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Once a Duck, Always a Duck - Members from Movie Series Reunite in Anaheim

by Kyle Shohara @kyleshohara / AnaheimDucks.com

It was like something out of a movie. Four skaters in full hockey gear donning iconic green Mighty Ducks jerseys with the names Averman, Carp, Moreau and Wu stitched on the backs of them. They weren't imposters. They were the real deal.

Shortly after the NHL's Ducks ended practice on Tuesday afternoon at THE RINKS - Anaheim ICE, four cast members from the Mighty Ducks movie series suited up and jumped on the ice like they did over 25 years ago. Matt Doherty, who starred as glasses-clad Lester Averman in all three Mighty Ducks movies, wasted no time getting back into form. Aaron Schwartz, who these days looks far different than he did back then when he played the lovable Dave Karp in the first movie, joined Doherty, Marguerite Moreau (Connie Moreau) and Justin Wong (Kenny Wu of D2: The Mighty Ducks) on the ice. Their chemistry was undeniable.

The foursome is in town to celebrate the Ducks' Silver Celebration Week in honor of the franchise's 25th anniversary. Last night, they joined fellow cast members from the movie series at the Yost Theater in Santa Ana for a special screening of the movie that started it all. Tonight, they'll be attending Mighty Ducks Movie Tribute Night at Honda Center as the Ducks take on the Vancouver Canucks.

The bond they formed so many years ago remains just as strong today. Doherty (now 40 years old) called the original cast a family, but was also quick to point out how much time has passed since then. (He needed a few minutes to catch his breath before he continued.) "Man, I'm old," he said, as he (fittingly) sat in the penalty box for the interview. "Ducks fly together, right? It's odd. It's like a time machine. Anyone who's engaged in any sport, those are friendships that, if you're lucky, you have for life. They mean something. It just so happens we played for a team that was in movies. We're just like family. It's like no time passes."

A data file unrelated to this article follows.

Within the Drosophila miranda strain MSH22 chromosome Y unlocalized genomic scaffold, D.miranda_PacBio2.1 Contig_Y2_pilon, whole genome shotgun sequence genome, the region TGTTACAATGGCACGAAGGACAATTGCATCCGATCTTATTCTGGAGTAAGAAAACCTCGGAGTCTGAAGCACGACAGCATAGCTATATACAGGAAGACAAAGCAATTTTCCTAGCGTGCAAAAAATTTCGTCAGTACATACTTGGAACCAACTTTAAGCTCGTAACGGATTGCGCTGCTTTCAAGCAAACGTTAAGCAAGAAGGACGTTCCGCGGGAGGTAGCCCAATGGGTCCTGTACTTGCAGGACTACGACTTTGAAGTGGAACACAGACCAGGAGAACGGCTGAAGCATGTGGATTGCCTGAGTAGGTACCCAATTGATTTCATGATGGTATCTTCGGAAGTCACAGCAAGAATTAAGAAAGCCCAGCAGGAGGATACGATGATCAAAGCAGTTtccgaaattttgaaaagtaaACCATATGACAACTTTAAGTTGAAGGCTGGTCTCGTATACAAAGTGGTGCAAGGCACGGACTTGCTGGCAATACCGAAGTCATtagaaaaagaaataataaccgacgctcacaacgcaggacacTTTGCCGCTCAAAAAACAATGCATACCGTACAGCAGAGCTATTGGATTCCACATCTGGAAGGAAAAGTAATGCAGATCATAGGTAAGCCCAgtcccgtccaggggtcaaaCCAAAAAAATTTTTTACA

Talk to Doherty for a few minutes and you realize he's not far off from the character he portrayed in the movies - a lighthearted jokester who always had people laughing. When asked if he's kept in touch with Schwartz, Moreau and Wong, Doherty couldn't help but call out Schwartz as he gave his answer. "I saw Aaron, who just fell," [Doherty points to Schwartz on the ice]. "It's nice to make visual cues. He just fell at center ice, and it makes me look good. It's actually great. I see him a couple times a year. I saw Marguerite the other day. We live in the same neighborhood in Sherman Oaks. Steven [Brill], I see once in a while. He wrote the movie. I saw Justin the last time he visited from Canada. He plays 'Wu, Wu, Wu, Kenny Wu!' There's going to be a bunch more of our quackers coming [for the movie and the Ducks game] from the East Coast." Still feeling the effects from a brisk lap prior to the interview, Doherty let out a sigh of relief. "I feel better. It would've been really bad if I passed out during this interview."

It didn't take long for a gathering of curious onlookers to line the glass. Ducks players Devin Shore, Derek Grant, Andy Welinski and Adam Cracknell couldn't contain themselves. They immediately pulled out their phones and began taking photos before meeting the actors on the ice. Like so many others, the Mighty Ducks movie series was a big part of their childhood.